WALLACE – When a straight-talking, 41-year-old ex-pro boxer named Rick Welliver stood in front of a panel of Wallace decision-makers last year and said his dream was to revive the long-gone boxing culture of the Silver Valley, it made sense to Marci Hayman.
She tagged along when Welliver – whose uniform is sweatpants, a hooded sweatshirt and a cellphone at his ear – presented his new boxing club – to a gymnasium full of Wallace High School kids.
“He was like the Pied Piper,” said Hayman, who owns Metals Bar, a tavern popular with miners. “They’d have followed him out of the school that day if he’d said, ‘Let’s go to the gym.’ ”
Welliver’s club is set to open next month.
The Silver Valley has a long history of producing beasts in the ring: Herb Carlson, Norman and Leonard Walker, and world boxing hall of famer Guido “Young Firpo” Bardelli, the “Wild Bull” from Burke.
Bardelli – a miner with movie star looks – dominated boxing rings from California to Montana through the 1920s and 1930s. It was as if Bardelli punched with the entire Idaho winter behind him, knocking men out so cold that people feared them dead. He famously wired a Spokane boxing promoter with a challenge to pit him against any fighter out there: “I fear no man,” he said.
Booze or boxing
Local leaders worry about the kids. Though graduation rates are high, there’s just not much to do. There’s hiking, biking, skiing – but there’s booze and meth, too. In November a kid at a local high school made a hit list. A shop teacher found a shank hidden in his classroom.
Meanwhile the rest of the Silver Valley is in the midst of a different battle. Statistics paint a grim picture of the place. Unemployment is high, and most jobs come from the remaining mines. Idaho wages are among the worst in the nation. State lawmakers spend the least in the country on students. The county has one of the highest suicide rates in a state with some of the worst in the country.
Coral Devereaux, 21, had been a regular at Welliver’s boxing gym in Spokanefor two weeks when he drank so much that he blacked out, stole his mother’s car and plowed through the side of a family’s house. After spending months at an in-patient rehab center, Devereaux came back to Welliver, asking for a chance to train again.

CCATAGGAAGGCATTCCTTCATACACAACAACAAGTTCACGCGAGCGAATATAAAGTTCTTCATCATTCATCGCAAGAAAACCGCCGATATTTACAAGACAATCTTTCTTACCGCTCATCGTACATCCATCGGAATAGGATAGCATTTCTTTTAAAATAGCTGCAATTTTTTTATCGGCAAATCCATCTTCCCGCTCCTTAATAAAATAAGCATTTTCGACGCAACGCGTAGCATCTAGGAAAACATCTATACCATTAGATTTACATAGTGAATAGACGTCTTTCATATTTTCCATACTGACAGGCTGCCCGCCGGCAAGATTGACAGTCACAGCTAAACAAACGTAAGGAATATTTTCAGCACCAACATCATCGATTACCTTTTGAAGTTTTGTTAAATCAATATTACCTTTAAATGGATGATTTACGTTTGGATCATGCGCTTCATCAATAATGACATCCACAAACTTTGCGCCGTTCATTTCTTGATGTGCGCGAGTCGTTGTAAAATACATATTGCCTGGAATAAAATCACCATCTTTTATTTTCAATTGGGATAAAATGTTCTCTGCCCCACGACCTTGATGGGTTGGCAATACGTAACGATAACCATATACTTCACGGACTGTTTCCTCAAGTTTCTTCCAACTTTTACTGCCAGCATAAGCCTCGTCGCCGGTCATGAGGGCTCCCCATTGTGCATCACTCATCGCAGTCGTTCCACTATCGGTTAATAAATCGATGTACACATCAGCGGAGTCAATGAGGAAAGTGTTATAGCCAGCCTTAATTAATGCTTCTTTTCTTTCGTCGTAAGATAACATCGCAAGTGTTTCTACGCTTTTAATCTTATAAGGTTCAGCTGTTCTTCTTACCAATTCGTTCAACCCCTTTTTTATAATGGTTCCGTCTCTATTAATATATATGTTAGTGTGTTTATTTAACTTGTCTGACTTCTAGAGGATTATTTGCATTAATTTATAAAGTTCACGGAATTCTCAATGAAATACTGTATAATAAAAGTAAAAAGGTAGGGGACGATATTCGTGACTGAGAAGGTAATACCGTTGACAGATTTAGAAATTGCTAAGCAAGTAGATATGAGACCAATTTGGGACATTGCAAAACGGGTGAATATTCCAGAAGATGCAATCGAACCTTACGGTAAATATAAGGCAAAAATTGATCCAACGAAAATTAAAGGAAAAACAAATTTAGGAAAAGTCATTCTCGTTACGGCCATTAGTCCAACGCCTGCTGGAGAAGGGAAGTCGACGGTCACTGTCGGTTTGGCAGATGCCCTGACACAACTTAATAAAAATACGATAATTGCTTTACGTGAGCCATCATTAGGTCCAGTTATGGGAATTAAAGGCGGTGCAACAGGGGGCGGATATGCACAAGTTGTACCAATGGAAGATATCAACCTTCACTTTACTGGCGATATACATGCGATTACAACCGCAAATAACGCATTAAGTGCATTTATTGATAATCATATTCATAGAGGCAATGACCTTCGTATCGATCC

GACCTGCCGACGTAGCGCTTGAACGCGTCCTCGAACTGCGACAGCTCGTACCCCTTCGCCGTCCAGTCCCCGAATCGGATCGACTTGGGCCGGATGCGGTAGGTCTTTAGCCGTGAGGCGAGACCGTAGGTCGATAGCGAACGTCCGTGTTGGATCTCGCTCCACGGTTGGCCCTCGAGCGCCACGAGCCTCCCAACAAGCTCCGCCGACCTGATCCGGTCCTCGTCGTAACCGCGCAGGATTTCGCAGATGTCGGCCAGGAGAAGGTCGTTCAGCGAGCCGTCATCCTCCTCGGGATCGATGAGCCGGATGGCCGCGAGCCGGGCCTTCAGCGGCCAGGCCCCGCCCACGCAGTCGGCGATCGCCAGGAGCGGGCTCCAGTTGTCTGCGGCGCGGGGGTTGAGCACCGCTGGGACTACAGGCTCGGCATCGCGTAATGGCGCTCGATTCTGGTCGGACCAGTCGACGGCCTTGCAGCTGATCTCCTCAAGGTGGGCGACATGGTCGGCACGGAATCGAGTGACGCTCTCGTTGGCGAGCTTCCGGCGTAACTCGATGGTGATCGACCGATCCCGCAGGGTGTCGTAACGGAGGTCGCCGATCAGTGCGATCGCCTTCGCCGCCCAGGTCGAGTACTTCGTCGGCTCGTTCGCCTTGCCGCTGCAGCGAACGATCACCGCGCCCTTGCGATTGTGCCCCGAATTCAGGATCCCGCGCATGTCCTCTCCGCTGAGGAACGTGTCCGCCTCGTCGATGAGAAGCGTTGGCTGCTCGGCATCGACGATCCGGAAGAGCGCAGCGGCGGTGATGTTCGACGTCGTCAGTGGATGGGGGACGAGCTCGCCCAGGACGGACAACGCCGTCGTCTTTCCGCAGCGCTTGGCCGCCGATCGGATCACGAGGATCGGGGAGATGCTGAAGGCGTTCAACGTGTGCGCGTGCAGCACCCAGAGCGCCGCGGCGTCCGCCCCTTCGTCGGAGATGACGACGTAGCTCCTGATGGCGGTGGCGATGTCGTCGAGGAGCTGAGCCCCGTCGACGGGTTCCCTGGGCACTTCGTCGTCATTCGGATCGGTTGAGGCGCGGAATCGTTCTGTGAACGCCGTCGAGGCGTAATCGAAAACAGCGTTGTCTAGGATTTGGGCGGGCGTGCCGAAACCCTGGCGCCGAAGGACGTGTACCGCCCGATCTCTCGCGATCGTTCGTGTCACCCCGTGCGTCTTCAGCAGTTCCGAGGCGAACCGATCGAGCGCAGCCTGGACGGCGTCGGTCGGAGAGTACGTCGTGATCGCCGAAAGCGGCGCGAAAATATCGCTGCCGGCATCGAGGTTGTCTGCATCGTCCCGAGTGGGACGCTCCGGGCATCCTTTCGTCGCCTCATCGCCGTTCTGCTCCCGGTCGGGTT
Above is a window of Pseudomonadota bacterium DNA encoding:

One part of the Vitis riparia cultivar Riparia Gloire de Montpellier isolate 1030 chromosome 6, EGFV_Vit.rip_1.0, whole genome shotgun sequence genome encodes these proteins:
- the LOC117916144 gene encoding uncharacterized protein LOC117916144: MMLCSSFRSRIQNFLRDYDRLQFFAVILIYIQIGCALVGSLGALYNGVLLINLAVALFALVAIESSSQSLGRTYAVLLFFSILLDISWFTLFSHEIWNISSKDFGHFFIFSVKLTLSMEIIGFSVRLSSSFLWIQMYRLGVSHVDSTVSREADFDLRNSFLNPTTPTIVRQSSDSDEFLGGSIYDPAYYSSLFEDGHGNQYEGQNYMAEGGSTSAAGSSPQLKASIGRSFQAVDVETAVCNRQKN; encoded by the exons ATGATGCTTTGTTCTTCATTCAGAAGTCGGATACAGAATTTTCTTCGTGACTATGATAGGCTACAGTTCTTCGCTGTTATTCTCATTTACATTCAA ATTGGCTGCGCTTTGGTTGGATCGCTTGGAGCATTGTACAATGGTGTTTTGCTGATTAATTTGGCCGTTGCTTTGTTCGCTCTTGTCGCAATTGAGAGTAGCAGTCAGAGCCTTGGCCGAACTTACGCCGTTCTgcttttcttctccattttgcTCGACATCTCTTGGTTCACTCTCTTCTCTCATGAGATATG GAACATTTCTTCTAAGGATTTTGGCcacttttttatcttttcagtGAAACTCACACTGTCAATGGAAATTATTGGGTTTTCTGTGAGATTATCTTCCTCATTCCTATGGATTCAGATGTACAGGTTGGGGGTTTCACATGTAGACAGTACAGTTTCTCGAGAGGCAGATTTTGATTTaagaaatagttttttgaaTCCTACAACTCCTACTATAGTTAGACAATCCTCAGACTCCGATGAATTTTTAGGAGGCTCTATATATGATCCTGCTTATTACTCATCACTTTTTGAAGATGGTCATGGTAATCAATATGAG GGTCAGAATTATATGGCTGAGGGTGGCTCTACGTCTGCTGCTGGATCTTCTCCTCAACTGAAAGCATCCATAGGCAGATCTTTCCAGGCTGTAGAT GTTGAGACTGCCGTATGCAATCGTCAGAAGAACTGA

Welliver looked the kid, then just 17, straight in the eyes. “Did you learn anything then?” he asked.
“Yeah, I could have killed a family,” Devereaux nodded. “I grew up, learned to be an adult.”
Welliver said the accident wasn’t Devereaux’s first mistake. “He’s fallen through the cracks a few times. But when he says to me, ‘I could have killed a family,’ not ‘I could have died’ – that shows character, shows depth.” Still, Welliver needed to see Devereux train harder and focus on boxing to stay clean.
For Devereaux, Welliver “is one of the biggest role models in my life.” He’s never paid him to train – Welliver takes sobriety coins from some of the boxers as payment.
“You can’t say ‘I’m cutting you off.’ They’ve always gotta know their coach is there for them,” Welliver said. “As a society we’re blowing it. … We’ve forgotten as a society how to put a kid up on a pedestal and make him feel special.”
Welliver doesn’t care if Devereaux becomes a pro boxer. He cares “about him being a man” – a good person, someone who cares about other people. He said he understands these kids because he was just like them once: a kid who needed an outlet, who bounced between 11 elementary schools, who badly needed to feel good at something.
“(Boxing) gave me a reason to wake up in the morning,” he said. “One moment you go from feeling worthless to being on the front page of the newspaper and you realize, ‘I’m something.’ ”
Welliver rose through the ranks to become a light heavyweight pro fighter. They called him “The Pitbull.” But his passion was outside the ring.
As a coach, “the Pitbull” is still there. His love is stern. He sends his fighters demands – “CALL ME,” he texts them. And when they do, there’s no “Hello,” no “How are you?”
“What’s your weight at?” he’ll say. “Good.”